Chilling Classics Cthursday: MAN IN THE ATTIC (1953)

Chilling Classics Cthursday: MAN IN THE ATTIC (1953)

They say that the only constant is change, so I'm starting with the man in the attic. I'm asking him to change his ways. No message could've been any clearer: if you want to make the world a better place, take a look at yourself and don't be Jack the Ripper!

Yes, dear reader, Man in the Attic is indeed an adaptation of Marie Belloc Lowndes's groundbreaking 1913 novel The Lodger, the first fictionalized take on the 1888 murders in Whitechapel and the Ripper himself. It's rather classy as far as Chilling Classics go, and were it not for the shadows cast by previous adaptations I dare say it might have garnered a bit more attention over the years.

You're probably familiar with the tale by now: When several murdered women are found nearby, a couple begins to suspect that their recently-arrived lodger may indeed be Jack the Ripper. 

But is he? The lodger has some dubious quirks to be sure, but they're all explained away--sometimes even plausibly. Sure, he goes out late at night to "do work." But that's when things are quiet! Yes, he fits the description of the Ripper, what with his small black bag and Ulster and all. But doesn't every man have a small black bag and an Ulster? He has a habit of burning things at odd hours, like pieces of clothing that seem to have blood all over them. But he's a pathologist who does experiments! It's all business as usual.

But is it? Of course not! The lodger is played by Jack Palance in one of the busiest years of his nascent career. He's cutting up people with his magnificent cheekbones.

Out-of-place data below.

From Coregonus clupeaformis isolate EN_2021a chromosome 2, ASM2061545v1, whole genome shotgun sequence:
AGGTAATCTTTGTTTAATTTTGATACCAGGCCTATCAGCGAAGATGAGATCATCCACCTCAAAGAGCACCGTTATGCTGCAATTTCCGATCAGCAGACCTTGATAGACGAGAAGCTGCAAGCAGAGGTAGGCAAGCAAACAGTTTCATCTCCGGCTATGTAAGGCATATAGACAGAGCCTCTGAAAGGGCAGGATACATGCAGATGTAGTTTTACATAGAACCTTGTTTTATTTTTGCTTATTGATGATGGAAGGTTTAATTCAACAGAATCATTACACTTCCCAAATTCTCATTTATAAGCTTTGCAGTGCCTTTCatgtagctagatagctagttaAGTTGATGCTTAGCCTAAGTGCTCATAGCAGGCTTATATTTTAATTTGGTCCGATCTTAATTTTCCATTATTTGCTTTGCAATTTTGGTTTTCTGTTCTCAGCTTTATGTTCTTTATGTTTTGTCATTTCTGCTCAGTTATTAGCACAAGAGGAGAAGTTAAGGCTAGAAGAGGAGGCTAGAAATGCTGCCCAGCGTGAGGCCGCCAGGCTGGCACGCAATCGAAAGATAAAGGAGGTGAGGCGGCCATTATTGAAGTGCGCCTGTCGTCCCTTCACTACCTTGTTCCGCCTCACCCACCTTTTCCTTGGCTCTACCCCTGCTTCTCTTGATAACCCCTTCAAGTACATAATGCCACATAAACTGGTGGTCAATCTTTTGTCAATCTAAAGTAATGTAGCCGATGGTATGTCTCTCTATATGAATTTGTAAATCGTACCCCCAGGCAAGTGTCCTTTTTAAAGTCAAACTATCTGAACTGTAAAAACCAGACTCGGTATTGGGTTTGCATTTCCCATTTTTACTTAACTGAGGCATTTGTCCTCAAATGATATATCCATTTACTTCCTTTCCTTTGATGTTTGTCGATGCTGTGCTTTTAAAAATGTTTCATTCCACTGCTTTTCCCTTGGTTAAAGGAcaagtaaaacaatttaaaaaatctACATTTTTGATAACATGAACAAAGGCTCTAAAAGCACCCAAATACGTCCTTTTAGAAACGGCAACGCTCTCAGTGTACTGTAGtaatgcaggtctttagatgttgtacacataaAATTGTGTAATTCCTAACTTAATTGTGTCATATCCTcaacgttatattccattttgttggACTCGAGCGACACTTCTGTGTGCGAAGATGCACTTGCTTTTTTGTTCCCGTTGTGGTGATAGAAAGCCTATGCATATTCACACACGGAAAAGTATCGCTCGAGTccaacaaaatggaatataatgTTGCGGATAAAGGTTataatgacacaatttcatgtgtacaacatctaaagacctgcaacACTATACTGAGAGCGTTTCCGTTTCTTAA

Palance, of course, had a long and storied filmography and earned his place in Valhalla with his legendary speech and one-armed push-ups after winning the Oscar for City Slickers. There's always something vaguely sinister and potentially unhinged lurking just beneath the surface of a Palance performance, no matter the genre he was working in. He could make Dracula both sympathetic and intimidating, and he could make ostensible family fare like Ripley's Believe It or Not! inexplicably terrifying. (Or was that just me?) This vibe is prevalent even in his earliest roles, including one of my faves, opposite Joan Crawford in the 1952 noir thriller Sudden Fear. If you've never seen it, well, you have some homework to do. It's stylish as all get out and Crawford is terrific, giving one of her career-best performances, while Palance exudes both mance and charm. 

This quality is why he's perfect for Man in the Attic, a film that wants to leave you questioning  the truth about the lodger Slade until you can't question no more. From the moment he arrives on the Harleys' doorstep, you might be as suspicious as the missus...

But as his fumbling romance with Lily, an actress and the Harleys' niece, progresses, you might see him as she does: an awkward, shy, and inexperienced young man who needs a woman to take a chance on him.

But then it's not long before he's talking about his harlot mother and sweating everywhere and you're like yeah, no, he definitely hates and murders women.

It's rather interesting to see the sort of game of telephone that's occurred over the course of each filmic adaptation of Lowndes's novel--not only how far each may or may not stray from the source material, but how much changes are passed from movie to movie, beginning with Alfred Hitchcock's The Lodger: A Story of the London Fog (1927). Studio interference added the love story and dictated that the film's popular star, Ivor Novello, must be proven an unequivocally innocent lodger by the picture's end. In a (sadly) less shocking change, Hitchcock made it a point that the killer purposefully targeted blonde women.

In the 1944 film The Lodger, the victims are no longer prostitutes but actresses, a profession against which the lodger harbors long-standing grudges.